Biologically, there is a difference between maize and corn.  There is are different purposes for each crop, but ultimately corn is a more recent descendant–and loved by so many.  Meanwhile, maize and even more traditional corns have been forgotten.  In visiting my cousin’s white corn field in Western New York a few months back (grown in the tradition and reverence of the Haudenosaunee), I’ve been dwelling on past identities–more so in our present life than generational identity.  We change or metamorphosize, but to old friends, to those who have seen us in our best and worst states, our old self can still be seen underneath this thin skin.


People don’t call it maize anymore.

Folks change and so do their names,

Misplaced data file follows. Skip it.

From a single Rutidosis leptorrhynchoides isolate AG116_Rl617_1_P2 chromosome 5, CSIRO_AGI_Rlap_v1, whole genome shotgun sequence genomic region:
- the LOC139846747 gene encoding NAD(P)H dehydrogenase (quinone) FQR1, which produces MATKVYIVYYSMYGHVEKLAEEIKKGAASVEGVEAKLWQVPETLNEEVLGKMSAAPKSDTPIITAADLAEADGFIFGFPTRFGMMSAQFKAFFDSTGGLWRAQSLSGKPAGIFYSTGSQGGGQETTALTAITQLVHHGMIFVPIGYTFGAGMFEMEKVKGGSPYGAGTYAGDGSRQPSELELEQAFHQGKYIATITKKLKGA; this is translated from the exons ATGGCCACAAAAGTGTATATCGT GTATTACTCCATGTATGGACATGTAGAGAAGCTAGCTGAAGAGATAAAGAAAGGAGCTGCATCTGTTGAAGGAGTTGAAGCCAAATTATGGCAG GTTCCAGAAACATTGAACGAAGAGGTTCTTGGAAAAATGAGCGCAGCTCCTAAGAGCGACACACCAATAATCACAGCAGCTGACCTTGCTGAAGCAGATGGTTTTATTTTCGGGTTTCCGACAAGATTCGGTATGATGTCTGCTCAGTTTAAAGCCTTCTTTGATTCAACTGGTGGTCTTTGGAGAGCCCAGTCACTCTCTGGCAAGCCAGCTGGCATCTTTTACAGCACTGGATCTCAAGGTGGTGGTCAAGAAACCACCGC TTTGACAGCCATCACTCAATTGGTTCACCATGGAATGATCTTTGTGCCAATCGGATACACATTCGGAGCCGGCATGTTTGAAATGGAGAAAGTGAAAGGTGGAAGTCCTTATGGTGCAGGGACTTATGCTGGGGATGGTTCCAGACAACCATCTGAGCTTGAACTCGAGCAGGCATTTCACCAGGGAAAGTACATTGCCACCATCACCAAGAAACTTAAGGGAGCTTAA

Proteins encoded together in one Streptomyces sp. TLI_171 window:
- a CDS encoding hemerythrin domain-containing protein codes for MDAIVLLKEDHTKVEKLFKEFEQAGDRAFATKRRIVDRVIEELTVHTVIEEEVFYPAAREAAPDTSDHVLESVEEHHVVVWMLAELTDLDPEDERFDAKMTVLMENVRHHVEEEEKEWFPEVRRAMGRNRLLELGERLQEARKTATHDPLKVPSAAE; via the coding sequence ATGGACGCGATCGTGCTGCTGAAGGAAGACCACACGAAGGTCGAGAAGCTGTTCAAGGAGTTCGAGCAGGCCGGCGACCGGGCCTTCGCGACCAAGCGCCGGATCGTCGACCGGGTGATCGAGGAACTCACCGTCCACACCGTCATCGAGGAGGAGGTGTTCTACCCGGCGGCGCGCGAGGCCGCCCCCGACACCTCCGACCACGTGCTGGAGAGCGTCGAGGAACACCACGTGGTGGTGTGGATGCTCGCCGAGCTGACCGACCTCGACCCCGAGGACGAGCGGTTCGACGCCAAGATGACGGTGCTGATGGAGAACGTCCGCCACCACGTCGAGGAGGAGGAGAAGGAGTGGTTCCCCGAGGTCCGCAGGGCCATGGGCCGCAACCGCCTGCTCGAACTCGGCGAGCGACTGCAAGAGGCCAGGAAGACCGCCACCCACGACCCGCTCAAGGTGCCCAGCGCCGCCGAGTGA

They become something cheap and recognizable.

Once you told someone your old life is dead to you
after innocently asked where your name came from.

You said the word, dead, in a shrug,
as if the past didn’t exist anymore, as if you simply misplaced it.


When we choose to forget things we starve it,
desert it into someone else’s empty field,
and leave it for the crows to clean up.
But, no, nothing ever dies.


I found something shivering over there, though, alive but barely,
partly-buried among the stalks of addled husks and tassels.

As I pulled it from the roughage, dismembered and dry heaving,
I recognized that naked, deserted body
as the one I know you know to be.

In my hands, it wept, asking why—
Why did you have to harvest the parts of yourself
that people desired and leave the rest behind?

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